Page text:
Remarks at a UN Security Council Briefing on Threats to International Peace and Security Caused by Terrorist Acts (via VTC)

Ambassador Jeffrey DeLaurentis
Acting Alternate Representative for Special Political Affairs
U.S. Mission to the United Nations
New York, New York
February 10, 2021


Thank you, Mr. President. Under-Secretary-General Voronkov and Assistant-Secretary-General Coninsx, thank you for your briefings, and thank you to the 1267 Monitoring Team for your effort on this report.

Under President Biden, the United States is committed to working with the Global Coalition to Defeat ISIS to ensure this terrorist group is defeated on a lasting and comprehensive basis.

ISIS remains a serious threat. The group exploits instability in Iraq and Syria, demonstrates intent to execute attacks abroad, and continues to inspire terrorist attacks from sub-Saharan Africa to the Asia-Pacific theater. Preventing an ISIS resurgence in Iraq and Syria, as well as by its affiliates and networks beyond the Middle East, remains a priority of the U.S. government along with our partners and allies in the Global Coalition to Defeat ISIS.

Since the fall of the physical caliphate in Iraq and Syria, the threat posed by ISIS and its affiliates has continued to evolve, and as an international community we must continually adapt our understanding of the threat, and our efforts to combat it.

The Global Coalition to Defeat ISIS remains focused on eradicating ISIS through four main, non-military lines of effort: counter financing; counter messaging; detention, repatriation, and accountability for crimes and abuses of foreign terrorist fighters; and stabilization of areas liberated from ISIS.

We continue to monitor the alarming situation of tens of thousands of suspected foreign terrorist fighters remaining in conflict zones. We watch with concern as women and children languish in camps in dire conditions with little access to education, increasing the potential for their radicalization. The global threat from ISIS will grow if the international community does not repatriate their citizens. We encourage the Counter-Terrorism Committee Executive Directorate, CTED, and the 1267 Monitoring Team to closely monitor this threat and to continue to guide the UN Office of Counterterrorism’s prosecution, rehabilitation and reintegration initiative.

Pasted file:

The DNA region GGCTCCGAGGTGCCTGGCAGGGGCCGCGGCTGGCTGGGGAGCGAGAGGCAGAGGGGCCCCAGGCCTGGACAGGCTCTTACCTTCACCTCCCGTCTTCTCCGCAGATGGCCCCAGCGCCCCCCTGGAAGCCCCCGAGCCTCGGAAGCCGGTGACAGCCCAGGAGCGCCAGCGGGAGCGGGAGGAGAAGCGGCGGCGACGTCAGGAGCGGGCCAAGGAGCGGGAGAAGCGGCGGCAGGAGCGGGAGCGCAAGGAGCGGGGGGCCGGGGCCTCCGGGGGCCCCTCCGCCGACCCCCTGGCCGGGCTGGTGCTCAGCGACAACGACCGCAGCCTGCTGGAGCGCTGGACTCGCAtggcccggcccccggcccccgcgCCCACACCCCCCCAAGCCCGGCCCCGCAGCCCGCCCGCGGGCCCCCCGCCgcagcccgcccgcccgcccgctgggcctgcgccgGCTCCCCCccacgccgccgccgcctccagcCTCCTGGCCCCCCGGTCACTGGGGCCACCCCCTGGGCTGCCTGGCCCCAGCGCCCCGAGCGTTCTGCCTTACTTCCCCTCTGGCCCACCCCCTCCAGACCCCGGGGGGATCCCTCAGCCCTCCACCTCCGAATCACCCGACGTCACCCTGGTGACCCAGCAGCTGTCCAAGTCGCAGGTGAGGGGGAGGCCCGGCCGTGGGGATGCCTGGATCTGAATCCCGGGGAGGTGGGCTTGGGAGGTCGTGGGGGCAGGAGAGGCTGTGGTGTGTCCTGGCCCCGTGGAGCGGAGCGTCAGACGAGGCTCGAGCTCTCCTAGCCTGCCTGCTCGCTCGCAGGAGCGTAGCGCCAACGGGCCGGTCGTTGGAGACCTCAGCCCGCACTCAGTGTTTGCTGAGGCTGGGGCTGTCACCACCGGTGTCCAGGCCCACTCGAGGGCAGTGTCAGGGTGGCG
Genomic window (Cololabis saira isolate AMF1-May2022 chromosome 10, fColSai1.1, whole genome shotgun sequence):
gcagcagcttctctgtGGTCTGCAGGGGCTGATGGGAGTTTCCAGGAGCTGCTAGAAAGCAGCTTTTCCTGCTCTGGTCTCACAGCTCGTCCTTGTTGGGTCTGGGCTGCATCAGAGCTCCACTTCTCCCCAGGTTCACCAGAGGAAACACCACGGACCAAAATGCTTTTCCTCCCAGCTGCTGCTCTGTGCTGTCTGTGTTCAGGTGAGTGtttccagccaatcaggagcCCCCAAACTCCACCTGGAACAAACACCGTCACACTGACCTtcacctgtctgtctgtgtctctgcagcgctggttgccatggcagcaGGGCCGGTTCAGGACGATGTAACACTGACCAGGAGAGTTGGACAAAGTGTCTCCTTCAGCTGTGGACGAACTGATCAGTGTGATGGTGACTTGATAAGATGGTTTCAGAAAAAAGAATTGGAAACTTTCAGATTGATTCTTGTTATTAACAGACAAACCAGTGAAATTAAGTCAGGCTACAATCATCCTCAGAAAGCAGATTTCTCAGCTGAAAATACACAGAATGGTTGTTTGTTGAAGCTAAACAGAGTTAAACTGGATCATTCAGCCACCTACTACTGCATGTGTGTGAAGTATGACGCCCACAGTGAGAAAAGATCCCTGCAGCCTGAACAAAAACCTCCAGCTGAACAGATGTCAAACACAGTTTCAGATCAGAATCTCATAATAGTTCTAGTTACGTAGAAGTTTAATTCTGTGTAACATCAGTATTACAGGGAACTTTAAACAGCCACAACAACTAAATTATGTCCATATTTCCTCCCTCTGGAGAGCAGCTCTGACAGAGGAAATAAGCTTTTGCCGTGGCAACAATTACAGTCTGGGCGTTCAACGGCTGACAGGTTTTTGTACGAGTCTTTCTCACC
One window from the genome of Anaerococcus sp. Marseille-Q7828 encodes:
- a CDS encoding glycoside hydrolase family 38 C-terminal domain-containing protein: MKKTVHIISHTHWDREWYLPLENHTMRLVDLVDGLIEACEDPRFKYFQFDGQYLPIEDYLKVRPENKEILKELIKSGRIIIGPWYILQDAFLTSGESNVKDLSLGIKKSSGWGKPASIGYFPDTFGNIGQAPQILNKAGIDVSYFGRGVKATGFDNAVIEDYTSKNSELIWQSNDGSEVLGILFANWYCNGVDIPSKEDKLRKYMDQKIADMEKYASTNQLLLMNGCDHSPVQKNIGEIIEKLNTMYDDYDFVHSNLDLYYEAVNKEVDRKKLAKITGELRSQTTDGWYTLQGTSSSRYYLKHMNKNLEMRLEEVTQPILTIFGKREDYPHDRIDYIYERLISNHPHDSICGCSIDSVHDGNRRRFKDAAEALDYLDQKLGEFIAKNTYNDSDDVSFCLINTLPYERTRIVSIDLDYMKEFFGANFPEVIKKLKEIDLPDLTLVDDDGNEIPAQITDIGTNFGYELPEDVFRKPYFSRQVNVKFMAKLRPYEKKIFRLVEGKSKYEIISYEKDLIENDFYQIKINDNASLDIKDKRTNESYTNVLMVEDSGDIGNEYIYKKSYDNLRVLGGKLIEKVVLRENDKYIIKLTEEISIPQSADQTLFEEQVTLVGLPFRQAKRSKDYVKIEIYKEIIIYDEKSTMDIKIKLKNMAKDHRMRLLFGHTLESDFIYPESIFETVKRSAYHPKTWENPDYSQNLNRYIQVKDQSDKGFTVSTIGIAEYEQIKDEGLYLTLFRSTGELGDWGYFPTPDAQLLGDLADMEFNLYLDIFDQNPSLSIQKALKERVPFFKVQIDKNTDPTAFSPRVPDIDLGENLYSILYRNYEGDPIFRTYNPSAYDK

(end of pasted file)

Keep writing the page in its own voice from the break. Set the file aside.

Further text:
Beyond being the best option from a security standpoint, repatriation is also simply the right thing to do. It is estimated that 90 percent of children in the camps are under 12 and 50 percent under five. They have limited access to food, medical care, clean water, and other basic services. Education is almost nonexistent. They cannot possibly live up to their potential under these conditions.

Beyond conflict zones, there is a surge in the threat posed by ISIS affiliates around the world, especially on the African continent. It is alarming, but not unexpected, to see these affiliates across Africa working together. This poses a danger to us all.

We look forward to working with our partners in the 1267 Committee to continue tackling this changing threat. The Committee has already designated six ISIS affiliates operating in Africa, the Middle East, and Central and East Asia. We hope to see further affiliates, including more African affiliates, designated in the coming months.

While the world rallies to respond to the serious challenges posed by COVID-19, terrorists are exploiting the pandemic to disseminate disinformation to garner support for their causes and advance their agendas. Terror groups like ISIS are adapting their messages to undermine confidence in government, threaten legitimate governance, and provoke violence.

We must continue to work together to fight against these threats and defeat ISIS, and its affiliates, once and for all.

Thank you, Mr. President.